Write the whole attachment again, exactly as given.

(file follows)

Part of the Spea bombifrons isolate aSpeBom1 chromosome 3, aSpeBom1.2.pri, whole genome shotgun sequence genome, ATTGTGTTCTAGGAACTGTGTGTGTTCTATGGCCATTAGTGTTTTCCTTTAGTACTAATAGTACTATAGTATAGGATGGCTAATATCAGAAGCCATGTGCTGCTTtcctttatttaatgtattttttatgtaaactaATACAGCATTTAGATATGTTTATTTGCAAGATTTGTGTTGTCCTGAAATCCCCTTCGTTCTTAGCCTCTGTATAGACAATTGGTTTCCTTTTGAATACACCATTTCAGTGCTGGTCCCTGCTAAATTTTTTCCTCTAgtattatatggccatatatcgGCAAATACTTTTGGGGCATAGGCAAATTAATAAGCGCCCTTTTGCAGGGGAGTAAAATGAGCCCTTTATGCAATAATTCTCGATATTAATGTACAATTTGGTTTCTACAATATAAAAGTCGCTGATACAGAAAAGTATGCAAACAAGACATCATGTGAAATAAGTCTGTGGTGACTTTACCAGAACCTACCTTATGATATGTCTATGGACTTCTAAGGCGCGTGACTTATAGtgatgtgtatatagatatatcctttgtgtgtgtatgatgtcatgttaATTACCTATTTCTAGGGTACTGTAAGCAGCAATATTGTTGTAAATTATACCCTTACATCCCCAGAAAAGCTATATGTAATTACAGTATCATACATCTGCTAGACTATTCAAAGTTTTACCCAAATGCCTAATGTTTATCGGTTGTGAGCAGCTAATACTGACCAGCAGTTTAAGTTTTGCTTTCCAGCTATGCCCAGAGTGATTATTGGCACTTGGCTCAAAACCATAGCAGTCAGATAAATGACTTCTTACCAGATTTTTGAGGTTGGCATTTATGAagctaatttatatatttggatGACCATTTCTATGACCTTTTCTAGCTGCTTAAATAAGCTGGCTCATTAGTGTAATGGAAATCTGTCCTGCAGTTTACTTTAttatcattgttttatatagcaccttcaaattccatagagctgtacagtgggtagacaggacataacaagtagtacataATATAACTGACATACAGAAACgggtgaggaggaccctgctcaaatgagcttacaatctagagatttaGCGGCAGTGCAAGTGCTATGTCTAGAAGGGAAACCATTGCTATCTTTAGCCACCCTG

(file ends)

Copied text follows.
Part of the Spea bombifrons isolate aSpeBom1 chromosome 3, aSpeBom1.2.pri, whole genome shotgun sequence genome, ATTGTGTTCTAGGAACTGTGTGTGTTCTATGGCCATTAGTGTTTTCCTTTAGTACTAATAGTACTATAGTATAGGATGGCTAATATCAGAAGCCATGTGCTGCTTtcctttatttaatgtattttttatgtaaactaATACAGCATTTAGATATGTTTATTTGCAAGATTTGTGTTGTCCTGAAATCCCCTTCGTTCTTAGCCTCTGTATAGACAATTGGTTTCCTTTTGAATACACCATTTCAGTGCTGGTCCCTGCTAAATTTTTTCCTCTAgtattatatggccatatatcgGCAAATACTTTTGGGGCATAGGCAAATTAATAAGCGCCCTTTTGCAGGGGAGTAAAATGAGCCCTTTATGCAATAATTCTCGATATTAATGTACAATTTGGTTTCTACAATATAAAAGTCGCTGATACAGAAAAGTATGCAAACAAGACATCATGTGAAATAAGTCTGTGGTGACTTTACCAGAACCTACCTTATGATATGTCTATGGACTTCTAAGGCGCGTGACTTATAGtgatgtgtatatagatatatcctttgtgtgtgtatgatgtcatgttaATTACCTATTTCTAGGGTACTGTAAGCAGCAATATTGTTGTAAATTATACCCTTACATCCCCAGAAAAGCTATATGTAATTACAGTATCATACATCTGCTAGACTATTCAAAGTTTTACCCAAATGCCTAATGTTTATCGGTTGTGAGCAGCTAATACTGACCAGCAGTTTAAGTTTTGCTTTCCAGCTATGCCCAGAGTGATTATTGGCACTTGGCTCAAAACCATAGCAGTCAGATAAATGACTTCTTACCAGATTTTTGAGGTTGGCATTTATGAagctaatttatatatttggatGACCATTTCTATGACCTTTTCTAGCTGCTTAAATAAGCTGGCTCATTAGTGTAATGGAAATCTGTCCTGCAGTTTACTTTAttatcattgttttatatagcaccttcaaattccatagagctgtacagtgggtagacaggacataacaagtagtacataATATAACTGACATACAGAAACgggtgaggaggaccctgctcaaatgagcttacaatctagagatttaGCGGCAGTGCAAGTGCTATGTCTAGAAGGGAAACCATTGCTATCTTTAGCCACCCTG